Sculpture in the City – art meets life in the Square Mile

The capital’s financial district is gearing up to become a huge open-air sculpture park – and this year it’s bigger and better than ever, says Bobby Read, Hiscox’s Head of Art and Private Clients.

Never has there been such urgency, or The Eloquent and the Gaga – (Alchemy Box # 45) by Ryan Gander

This month sees the City of London once again transformed into an enormous outdoor art gallery, when the latest edition of Sculpture in the City is unveiled.

Spot a Damien Hirst on the City streets again

The exhibition, going live on 27 June, sees sculptures and installations dotted around the Square Mile. Works include Temple, a six metre-high sculpture of an anatomical model, by the Turner Prize-winning enfant terrible of the British art scene Damien Hirst, and Apple Tree Boy Apple Tree Girl, a monumental aluminium sculpture by up-and-coming artist Paul McCarthy, as well as pieces by the likes of Gavin Turk, Mark Wallinger and Martin Creed.

Apple Tree Boy Apple Tree Girl by Paul McCarthy

This year’s exhibition will include six new locations and artworks spread further than ever across the financial capital. Sculpture in the City is now in its seventh year and every time the works have got bigger, grander and more exciting. Artists’ willingness to let their work be exhibited is a huge endorsement of the project, shown by this being the second time one of Hirst’s pieces has appeared in the London streets, as demonstrated by Hirst’s second outing on the City’s streets following the showing of Charity in 2015.

Tourism in the City

Canary Wharf shows how the thoughtful use of some really interesting, eye-catching artworks can enliven the built environment. But that is a private estate, unlike the City, which makes Sculpture in the City all the more of an achievement. What began as a small experimental project has now laid down some firm roots to become a talked-about event in London’s art calendar.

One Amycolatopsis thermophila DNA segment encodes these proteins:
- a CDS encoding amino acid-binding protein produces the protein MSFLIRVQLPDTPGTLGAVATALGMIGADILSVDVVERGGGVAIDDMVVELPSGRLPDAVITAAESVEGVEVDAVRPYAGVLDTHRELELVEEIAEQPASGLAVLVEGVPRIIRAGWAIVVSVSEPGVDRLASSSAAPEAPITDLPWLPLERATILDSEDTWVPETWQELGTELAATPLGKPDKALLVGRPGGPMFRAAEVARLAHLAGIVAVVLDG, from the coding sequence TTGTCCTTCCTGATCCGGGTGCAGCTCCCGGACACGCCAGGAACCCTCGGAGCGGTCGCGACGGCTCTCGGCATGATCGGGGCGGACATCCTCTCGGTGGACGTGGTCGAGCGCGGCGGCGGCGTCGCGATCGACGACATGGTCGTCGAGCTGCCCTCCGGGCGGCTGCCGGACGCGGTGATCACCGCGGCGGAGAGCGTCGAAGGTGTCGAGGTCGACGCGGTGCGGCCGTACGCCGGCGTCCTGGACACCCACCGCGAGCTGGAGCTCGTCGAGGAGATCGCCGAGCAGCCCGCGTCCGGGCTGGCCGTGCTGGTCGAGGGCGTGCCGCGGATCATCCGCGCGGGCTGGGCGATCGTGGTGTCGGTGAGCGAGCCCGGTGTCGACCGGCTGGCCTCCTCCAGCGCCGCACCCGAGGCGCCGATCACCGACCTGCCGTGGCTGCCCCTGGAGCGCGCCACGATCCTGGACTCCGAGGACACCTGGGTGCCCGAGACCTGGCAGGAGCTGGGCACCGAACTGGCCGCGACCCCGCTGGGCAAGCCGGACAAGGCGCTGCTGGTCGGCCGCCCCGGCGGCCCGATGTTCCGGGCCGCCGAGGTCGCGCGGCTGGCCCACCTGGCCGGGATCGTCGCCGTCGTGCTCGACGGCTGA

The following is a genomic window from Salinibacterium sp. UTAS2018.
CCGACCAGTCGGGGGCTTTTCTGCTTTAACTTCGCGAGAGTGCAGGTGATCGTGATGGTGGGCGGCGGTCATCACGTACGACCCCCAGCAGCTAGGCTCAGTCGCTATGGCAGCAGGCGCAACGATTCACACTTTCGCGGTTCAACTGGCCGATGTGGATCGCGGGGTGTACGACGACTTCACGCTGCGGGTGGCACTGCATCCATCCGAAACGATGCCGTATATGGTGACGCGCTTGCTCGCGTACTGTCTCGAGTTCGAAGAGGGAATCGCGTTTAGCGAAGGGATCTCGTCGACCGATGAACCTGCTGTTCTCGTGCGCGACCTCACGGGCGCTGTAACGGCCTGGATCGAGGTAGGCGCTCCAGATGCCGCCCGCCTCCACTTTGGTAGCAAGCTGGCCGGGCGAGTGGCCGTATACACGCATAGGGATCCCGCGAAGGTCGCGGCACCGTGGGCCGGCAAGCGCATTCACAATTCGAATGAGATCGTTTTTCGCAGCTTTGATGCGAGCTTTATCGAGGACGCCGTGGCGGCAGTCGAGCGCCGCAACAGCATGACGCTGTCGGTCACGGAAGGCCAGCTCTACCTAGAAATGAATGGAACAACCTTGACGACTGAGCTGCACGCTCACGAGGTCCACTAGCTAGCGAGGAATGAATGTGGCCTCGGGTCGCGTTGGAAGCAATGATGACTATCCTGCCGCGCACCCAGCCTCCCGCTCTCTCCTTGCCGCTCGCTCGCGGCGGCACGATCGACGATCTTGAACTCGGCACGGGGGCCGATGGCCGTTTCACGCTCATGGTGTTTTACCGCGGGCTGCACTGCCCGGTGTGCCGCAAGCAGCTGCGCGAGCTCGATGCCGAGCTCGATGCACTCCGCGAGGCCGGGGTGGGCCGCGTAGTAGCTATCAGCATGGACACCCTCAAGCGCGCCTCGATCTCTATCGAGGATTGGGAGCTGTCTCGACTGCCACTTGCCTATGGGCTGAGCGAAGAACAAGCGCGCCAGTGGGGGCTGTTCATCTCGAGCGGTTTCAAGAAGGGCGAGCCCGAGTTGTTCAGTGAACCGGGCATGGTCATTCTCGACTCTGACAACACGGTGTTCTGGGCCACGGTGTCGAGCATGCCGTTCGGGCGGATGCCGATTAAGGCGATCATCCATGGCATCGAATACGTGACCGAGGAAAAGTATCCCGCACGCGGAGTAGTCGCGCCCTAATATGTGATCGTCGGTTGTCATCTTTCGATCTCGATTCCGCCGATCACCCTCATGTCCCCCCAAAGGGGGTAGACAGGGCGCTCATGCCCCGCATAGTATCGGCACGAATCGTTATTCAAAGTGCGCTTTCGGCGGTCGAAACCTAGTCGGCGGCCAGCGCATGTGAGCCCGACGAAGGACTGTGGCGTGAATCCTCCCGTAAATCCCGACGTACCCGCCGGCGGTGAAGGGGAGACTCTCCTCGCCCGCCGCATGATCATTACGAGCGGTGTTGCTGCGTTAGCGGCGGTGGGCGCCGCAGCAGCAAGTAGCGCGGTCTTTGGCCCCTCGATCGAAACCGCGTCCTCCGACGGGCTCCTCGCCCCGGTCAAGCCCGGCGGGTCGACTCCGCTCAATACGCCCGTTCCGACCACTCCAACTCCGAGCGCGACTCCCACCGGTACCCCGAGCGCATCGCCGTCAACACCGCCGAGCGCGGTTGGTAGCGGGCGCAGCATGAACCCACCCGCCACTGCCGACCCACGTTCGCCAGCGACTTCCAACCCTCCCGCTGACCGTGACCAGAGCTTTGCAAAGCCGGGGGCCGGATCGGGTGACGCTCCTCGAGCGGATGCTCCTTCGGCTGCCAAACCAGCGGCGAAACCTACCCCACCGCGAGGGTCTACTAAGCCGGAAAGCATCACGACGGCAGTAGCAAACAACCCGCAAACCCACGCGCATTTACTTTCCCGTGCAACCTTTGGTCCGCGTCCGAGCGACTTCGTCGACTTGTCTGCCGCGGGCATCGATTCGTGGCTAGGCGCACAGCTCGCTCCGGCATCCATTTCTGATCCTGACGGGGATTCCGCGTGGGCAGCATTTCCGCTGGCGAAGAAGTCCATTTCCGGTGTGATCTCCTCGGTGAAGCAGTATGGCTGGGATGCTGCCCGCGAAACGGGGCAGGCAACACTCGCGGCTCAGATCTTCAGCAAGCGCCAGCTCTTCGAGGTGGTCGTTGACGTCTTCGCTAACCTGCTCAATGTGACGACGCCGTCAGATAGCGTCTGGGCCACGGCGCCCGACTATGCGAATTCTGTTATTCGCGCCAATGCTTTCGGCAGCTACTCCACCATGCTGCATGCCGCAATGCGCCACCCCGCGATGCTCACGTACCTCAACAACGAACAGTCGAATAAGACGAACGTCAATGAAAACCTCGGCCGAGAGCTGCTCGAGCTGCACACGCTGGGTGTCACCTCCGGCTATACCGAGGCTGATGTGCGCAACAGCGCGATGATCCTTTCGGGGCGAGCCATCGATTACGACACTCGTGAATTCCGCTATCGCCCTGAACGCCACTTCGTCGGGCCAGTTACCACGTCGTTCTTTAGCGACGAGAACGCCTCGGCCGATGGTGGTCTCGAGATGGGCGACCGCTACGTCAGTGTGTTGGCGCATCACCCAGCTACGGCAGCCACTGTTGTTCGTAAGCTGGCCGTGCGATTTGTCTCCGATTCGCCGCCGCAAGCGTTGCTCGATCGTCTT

It also confirms the City as a growing tourist destination. People visiting London from all over the world increasingly include a trip to the Square Mile within their itineraries to see its iconic buildings by world-renowned architects, like Norman Foster’s Gherkin, Rafael Viñoly’s Walkie Talkie and Richard Rogers’ Lloyd’s Building. Now, into the bargain they also get to see some wonderful works by internationally renowned artists.

Lloyd’s is even becoming part of the exhibition itself, with some of Mhairi Vari’s installation Support for a Cloud attached to the outside of the building.   

Having thought-provoking artworks situated cheek-by-jowl with today’s steel-and-glass temples to Mammon also shows the City’s softer side. Showing art in public places does brighten up people’s lives, and enables us to see the places we think we know so well in a totally different way.

Support for a Cloud by Mhairi Vari

Our love of art

Hiscox has supported the project since it began in 2011, and it is a very public expression of our love of art. Personally, I’ll be quite sad to see Sarah Lucas’s rather beautiful, witty and sensual golden marrows go from outside our building. But I’m also excited to see their replacement: Ryan Gander’s visually arresting, thought-provoking piece Never has there been such urgency, or The Eloquent and the Gaga – (Alchemy Box # 45). It’s sure to give me a tiny frisson of fear when I walk into the office each morning – it’s four large plastic water barrels slung together as if dropped from a plane, hanging precariously by a parachute caught in the branches of a tree.

Why not come and see the pieces on display for yourself? After this month’s sad events just across the river Thames, Sculpture in the City is a vivid reminder of what a vibrant and dynamic place London is.

Find out more about Sculpture in the City which runs until May 2018.  

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